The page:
Hey let's get into the carpet cleaning business today!
Would you start up a auto mechanic shop with no experience? Would you decide to be a plumber one day with no experience? How about a lawn care service with no experience? So why does the carpet cleaning industry end up with all these upstarts that have zero experience?
Easy answer, they can get into scampooing carpets on the cheap. A $2500 investment in a floor scrubber and a mini-van and they are off to the races. These people don't care about manufacturers warranties, or certifications, or training. They are in a hurry to make the almighty buck. How hard can it be they ask!
I watch a couple of the industry internet forums, and am appalled at the ethics of these "cleaners" the questions they pose are so ridiculously simple that most of the time I think they are joking. My response to these questions is to go to work for a reputable carpet and upholstery cleaner for 2 to 3 years before you decide to tackle a customers 3rd or 4th largest investment.
Let me give a couple of examples; Take the scampooer, he or she buys a big yellow floor scrubber and a gallon of magic juice and off they go. They don't care that the encapsulation method of carpet "cleaning" is not approved for residential carpet by ANY carpet manufacturer and very well could void the warranty on your carpet. They don't care, nor do they disclose this to the customer! #Ethics.
I didn't know...
Ignorance is only an excuse for so long, once they have been told, that the method they are using is not approved, you would think most would stop doing it. Wrong, they don't care. Then it becomes a question of ethics.
Another example; pet spots and urine stains. These same "Cleaners" dump a GALLON or two of wacky water on the pet spot, leave it sit for 15 to 30 minutes and suck it back out, poof the "spot" is "gone" right?
WRONG. What they have done is soaked your subfloor, and padding with urine flavored wacky water. This has accomplished absolutely nothing but dilute the urine, and ruin your pad and subfloor.
There is not a single padding manufacturer that I can find that thinks this is a good idea. So why do "they" do it? Because it's easy, and they don't care about your pad or subfloor. #Ethics
An approved method involves pulling the carpet and replacing the affected padding and sealing the subfloor, before re-installing the carpet. So why don't they do it right? Because they have no Idea how to pull the carpet up and absolutely no clue how to reinstall it. These people don't know what a power stretcher is and sure don't have one in the minivan.
You should hear the excuses "they" use for this one:
1. The customer won't pay to have the carpet pulled up.
Did you ask the customer? Of course they didn't ask because they don't know how to do it.
2. There is too much furniture to move.
Plan ahead and tell the customer what needs to be done, they will have the area ready.
3. I have been doing it this way for 20 years.
Does that make it OK to ruin someones padding? Get many repeat customers?
4. And my personal favorite: The carpet warranty is probably already voided anyway.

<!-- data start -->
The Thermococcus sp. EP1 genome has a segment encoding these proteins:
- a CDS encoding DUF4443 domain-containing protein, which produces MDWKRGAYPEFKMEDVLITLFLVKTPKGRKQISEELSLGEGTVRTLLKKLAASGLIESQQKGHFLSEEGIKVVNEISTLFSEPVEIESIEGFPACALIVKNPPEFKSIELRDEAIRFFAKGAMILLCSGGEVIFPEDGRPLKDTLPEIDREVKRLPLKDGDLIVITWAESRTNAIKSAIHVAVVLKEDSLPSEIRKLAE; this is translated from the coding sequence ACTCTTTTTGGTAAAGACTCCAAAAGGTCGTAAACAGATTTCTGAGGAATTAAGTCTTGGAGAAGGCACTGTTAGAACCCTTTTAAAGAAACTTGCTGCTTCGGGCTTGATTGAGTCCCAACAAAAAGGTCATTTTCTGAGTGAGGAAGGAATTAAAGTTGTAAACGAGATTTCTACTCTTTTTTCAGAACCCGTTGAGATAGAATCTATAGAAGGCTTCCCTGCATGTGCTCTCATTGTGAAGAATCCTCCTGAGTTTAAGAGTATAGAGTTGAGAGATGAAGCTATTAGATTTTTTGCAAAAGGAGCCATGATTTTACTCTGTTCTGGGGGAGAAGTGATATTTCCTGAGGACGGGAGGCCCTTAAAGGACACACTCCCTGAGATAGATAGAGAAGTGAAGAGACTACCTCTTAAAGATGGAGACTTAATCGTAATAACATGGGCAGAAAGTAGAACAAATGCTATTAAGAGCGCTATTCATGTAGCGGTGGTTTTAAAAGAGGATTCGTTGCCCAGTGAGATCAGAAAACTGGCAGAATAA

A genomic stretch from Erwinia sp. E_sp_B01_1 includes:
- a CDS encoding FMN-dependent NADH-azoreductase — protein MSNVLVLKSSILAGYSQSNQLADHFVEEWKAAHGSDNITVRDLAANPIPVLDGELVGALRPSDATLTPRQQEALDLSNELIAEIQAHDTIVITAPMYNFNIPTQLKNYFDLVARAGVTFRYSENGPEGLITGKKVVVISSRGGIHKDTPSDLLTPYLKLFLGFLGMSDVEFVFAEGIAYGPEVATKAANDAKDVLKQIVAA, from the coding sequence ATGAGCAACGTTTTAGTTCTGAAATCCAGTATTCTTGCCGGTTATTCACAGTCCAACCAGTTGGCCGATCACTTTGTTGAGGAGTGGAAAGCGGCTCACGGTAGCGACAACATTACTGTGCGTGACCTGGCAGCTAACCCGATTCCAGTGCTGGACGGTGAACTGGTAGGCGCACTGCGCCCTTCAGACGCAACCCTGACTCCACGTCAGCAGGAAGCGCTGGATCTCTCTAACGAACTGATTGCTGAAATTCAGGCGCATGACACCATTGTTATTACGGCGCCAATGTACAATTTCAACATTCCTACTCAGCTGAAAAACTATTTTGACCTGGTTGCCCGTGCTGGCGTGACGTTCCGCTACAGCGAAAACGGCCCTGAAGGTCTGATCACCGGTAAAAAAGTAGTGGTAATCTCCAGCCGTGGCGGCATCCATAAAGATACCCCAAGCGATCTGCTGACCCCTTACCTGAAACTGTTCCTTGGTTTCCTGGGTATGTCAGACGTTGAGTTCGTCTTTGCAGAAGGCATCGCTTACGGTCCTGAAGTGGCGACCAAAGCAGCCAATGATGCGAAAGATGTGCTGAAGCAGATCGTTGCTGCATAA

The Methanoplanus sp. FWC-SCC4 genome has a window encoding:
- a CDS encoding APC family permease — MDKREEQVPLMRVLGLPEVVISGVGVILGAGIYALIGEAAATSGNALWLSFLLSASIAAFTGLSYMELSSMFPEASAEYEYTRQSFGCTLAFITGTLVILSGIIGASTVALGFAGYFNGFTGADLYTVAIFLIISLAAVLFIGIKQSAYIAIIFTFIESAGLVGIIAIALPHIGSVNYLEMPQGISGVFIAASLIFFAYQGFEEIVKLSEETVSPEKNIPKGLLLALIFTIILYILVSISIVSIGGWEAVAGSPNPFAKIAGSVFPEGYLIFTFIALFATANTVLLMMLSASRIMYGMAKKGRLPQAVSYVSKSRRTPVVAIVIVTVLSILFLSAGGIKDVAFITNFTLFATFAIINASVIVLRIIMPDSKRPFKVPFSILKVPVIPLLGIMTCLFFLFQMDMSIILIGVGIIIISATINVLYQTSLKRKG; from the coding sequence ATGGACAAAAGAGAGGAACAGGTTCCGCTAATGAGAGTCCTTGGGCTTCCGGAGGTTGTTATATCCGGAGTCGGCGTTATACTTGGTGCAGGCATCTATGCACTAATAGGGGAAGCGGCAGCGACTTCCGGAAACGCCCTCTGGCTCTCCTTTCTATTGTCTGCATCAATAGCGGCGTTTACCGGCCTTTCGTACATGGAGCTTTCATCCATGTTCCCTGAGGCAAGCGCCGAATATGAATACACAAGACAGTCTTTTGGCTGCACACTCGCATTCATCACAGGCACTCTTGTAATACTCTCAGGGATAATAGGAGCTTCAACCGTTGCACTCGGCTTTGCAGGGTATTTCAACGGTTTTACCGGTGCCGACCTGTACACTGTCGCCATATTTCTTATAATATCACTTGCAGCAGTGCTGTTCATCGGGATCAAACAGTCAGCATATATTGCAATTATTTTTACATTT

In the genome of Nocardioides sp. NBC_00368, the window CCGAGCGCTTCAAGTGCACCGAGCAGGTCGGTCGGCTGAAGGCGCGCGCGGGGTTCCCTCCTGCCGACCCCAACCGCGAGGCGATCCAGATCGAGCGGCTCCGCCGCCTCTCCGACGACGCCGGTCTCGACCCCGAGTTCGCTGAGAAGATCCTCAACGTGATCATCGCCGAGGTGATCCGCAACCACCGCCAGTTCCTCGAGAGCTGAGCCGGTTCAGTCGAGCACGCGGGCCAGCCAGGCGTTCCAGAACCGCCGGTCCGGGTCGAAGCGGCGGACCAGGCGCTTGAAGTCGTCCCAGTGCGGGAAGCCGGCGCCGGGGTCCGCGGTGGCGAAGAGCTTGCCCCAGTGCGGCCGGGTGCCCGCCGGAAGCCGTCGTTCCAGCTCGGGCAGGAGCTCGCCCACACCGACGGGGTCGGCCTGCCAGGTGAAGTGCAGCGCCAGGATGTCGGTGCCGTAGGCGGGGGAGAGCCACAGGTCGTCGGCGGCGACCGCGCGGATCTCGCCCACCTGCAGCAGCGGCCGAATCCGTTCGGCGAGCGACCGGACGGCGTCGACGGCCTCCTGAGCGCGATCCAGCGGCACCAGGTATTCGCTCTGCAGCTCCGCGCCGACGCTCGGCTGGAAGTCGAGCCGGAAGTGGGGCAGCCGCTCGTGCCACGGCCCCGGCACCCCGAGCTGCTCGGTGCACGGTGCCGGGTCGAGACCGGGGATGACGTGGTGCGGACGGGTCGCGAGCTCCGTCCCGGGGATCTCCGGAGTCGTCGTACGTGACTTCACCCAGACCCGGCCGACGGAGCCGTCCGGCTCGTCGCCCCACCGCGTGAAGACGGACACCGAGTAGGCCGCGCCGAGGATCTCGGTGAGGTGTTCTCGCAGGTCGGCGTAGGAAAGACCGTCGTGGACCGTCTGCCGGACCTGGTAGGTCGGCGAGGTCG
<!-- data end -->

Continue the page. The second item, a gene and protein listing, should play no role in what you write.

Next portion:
I can't find the words probably, sometimes or maybe anywhere in the warranty literature.
The fact is these "cleaners" don't even bother to check if the pad and or carpet is a pet protect or resistant product, which changes the approach to cleaning it dramatically. How can they check if they don't know how to pull it up and put it back? Most don't even know what fiber they are cleaning.
I had a online discussion just the other day with a "cleaner" who posted pictures and comments about his encapsulation cleaning of residential carpet when steam cleaning wasn't recommended, He back peddled pretty quickly when I informed him that his method was not approved on residential carpet. And another startup (Founded last July) tells me he "disagrees" Ok now that was funny. Unfortunately these are typical reactions.
What it all boils down to is ethics. These "cleaners" survive on the hopes that the consumer doesn't know anything about the correct methods and procedures and what their warranty allows. When confronted by anyone, they tend to run and flock to the internet forums for reassurance that they had a "tough customer" and to move on. I suppose it's a safety in numbers thing. Oh my! #Ethics
When I started in this business, there was virtually no one that jumped into cleaning carpets and especially upholstery without working in the business for a few years. Training and certifications were the norm and ethics were really not a problem because the hacks were exposed pretty quickly and out of business even quicker, it was a lot smaller, tighter community.
Apparently, over time, "For Professional Use Only" has changed to "whoever wants to buy it" Salespeople pose as mentors for these startup's, they "train" and sell these guys the chemicals and gizmos regardless of the intended use, and resell it when they go broke, why not they have no liability. #Ethics
I doubt very seriously this is what the founders of the certification process envisioned. This is the fox guarding the hen house. Most are not motivated by ethics, but the almighty buck. This is exactly why I no longer pay for my certification dues.
What can you as a consumer do?
2. Next check what information the Better Business Bureau has on that cleaner.
3. Next check Google reviews of the cleaner. Google watches these closely and penalizes cheaters.
4. Read your residential carpet warranty, It will say "Hot Water Extraction" Or "Steam Cleaning" Only.
5. Ask for referrals from the cleaner for the specific service you are inquiring about.
If you as a consumer do three of the five, you will weed out the scampooer's and hacks very quickly.
I hope this has been informative for you and as always,
Thank you for your time.
Thank you for your time.
A-1 Carpet Service